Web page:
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Legendary soul singer, Stevie Wonder, had some interesting things to say when he was asked about homosexuality in Hip-Hop and R&B, particularly as it pertains to the furor caused by the coming-out of the amazingly talented Frank Ocean.

“I think honestly, some people who think they’re gay, they’re confused,” Wonder said to The Guardian. “People can misconstrue closeness for love. People can feel connected, they bond. I’m not saying all [gay people are confused]. Some people have a desire to be with the same sex. But that’s them.”

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As previously reported by NewsOne, Ocean revealed that his first love was a man in a poignant statement, that read in part as follows:

“4 summers ago, I met somebody. I was 19 years old. He was too. We spent that summer, and the summer after, together. Every day almost, and on the day we were together, time would glide. Most of the day I’d see him, and his smile. By the time I realized I was in love, it was malignant. It was hopeless.”

Though it’s not that surprising that Wonder shares the view of many people who feel that homosexuality is strictly about physical “desire” and “choice,” because he is well known as a progressive voice on the forefront of equality, his words caused quite a bit of a stir. In attempt to explain his statement, he issued a half-apology, half-defense to The Advocate:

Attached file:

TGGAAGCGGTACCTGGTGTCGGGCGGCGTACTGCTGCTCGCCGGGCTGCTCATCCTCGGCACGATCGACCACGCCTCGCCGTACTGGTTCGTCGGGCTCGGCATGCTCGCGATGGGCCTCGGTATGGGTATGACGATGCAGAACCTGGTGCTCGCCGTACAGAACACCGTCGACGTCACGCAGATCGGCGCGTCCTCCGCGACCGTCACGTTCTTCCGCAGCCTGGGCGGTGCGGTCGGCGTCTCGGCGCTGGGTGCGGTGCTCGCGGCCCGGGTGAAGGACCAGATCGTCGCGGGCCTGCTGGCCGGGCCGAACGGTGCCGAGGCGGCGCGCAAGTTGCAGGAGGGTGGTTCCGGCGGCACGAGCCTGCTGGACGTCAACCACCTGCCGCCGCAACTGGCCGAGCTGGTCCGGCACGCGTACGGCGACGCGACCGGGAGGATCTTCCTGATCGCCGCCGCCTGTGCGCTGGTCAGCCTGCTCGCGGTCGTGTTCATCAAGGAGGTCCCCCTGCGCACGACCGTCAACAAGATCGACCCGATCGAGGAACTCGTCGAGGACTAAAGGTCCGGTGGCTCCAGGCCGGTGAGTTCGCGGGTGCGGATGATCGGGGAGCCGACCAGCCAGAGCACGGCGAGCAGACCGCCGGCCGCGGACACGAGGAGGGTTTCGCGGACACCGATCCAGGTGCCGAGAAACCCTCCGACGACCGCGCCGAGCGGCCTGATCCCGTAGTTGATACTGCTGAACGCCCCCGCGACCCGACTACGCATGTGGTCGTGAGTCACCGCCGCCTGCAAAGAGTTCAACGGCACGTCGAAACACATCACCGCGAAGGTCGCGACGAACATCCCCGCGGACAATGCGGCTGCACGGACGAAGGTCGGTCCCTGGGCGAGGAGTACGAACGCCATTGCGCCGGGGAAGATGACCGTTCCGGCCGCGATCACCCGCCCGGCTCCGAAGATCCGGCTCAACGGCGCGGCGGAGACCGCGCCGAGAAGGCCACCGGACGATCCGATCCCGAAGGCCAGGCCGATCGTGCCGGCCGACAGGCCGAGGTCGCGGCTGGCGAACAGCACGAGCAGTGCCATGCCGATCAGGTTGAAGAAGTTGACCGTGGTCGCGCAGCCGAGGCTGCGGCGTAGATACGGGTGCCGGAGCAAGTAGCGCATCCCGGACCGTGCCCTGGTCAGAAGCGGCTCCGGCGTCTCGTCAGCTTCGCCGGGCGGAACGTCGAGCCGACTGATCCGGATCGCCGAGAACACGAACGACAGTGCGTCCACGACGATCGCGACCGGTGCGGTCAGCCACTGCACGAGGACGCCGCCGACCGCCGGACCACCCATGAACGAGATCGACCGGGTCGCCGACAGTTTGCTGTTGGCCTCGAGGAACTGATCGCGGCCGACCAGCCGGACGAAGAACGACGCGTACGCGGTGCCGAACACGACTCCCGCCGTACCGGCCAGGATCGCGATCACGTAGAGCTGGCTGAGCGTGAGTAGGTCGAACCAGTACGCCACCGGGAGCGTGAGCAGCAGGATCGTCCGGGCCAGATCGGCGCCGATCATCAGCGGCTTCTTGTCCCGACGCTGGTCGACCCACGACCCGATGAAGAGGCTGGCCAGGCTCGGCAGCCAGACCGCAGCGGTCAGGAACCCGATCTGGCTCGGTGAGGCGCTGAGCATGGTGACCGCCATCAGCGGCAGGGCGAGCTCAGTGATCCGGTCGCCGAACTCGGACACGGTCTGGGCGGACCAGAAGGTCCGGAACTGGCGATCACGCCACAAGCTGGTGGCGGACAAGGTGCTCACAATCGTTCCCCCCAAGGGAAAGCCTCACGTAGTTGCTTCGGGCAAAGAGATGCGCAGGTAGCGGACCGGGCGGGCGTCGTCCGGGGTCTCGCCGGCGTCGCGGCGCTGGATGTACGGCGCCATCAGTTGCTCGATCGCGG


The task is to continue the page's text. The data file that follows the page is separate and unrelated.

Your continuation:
“I’m sorry that my words about anyone feeling confused about their love were misunderstood. No one has been a greater advocate for the power of love in this world than I; both in my life and in my music. Clearly, love is love, between a man and a woman, a woman and a man, a woman and a woman and a man and a man. What I’m not confused about is the world needing much more love, no hate, no prejudice, no bigotry and more unity, peace and understanding. Period.”

It’s easy to see exactly what Wonder meant by his statement and that is his right — and his “choice” — to speak his mind. He is not an advocate for the suppression of the LGBT community; in fact, he is against “hate, prejudice and bigotry.”  His opinion on the physiological legitimacy of homosexuality is his business — however disappointing and archaic that opinion may be.


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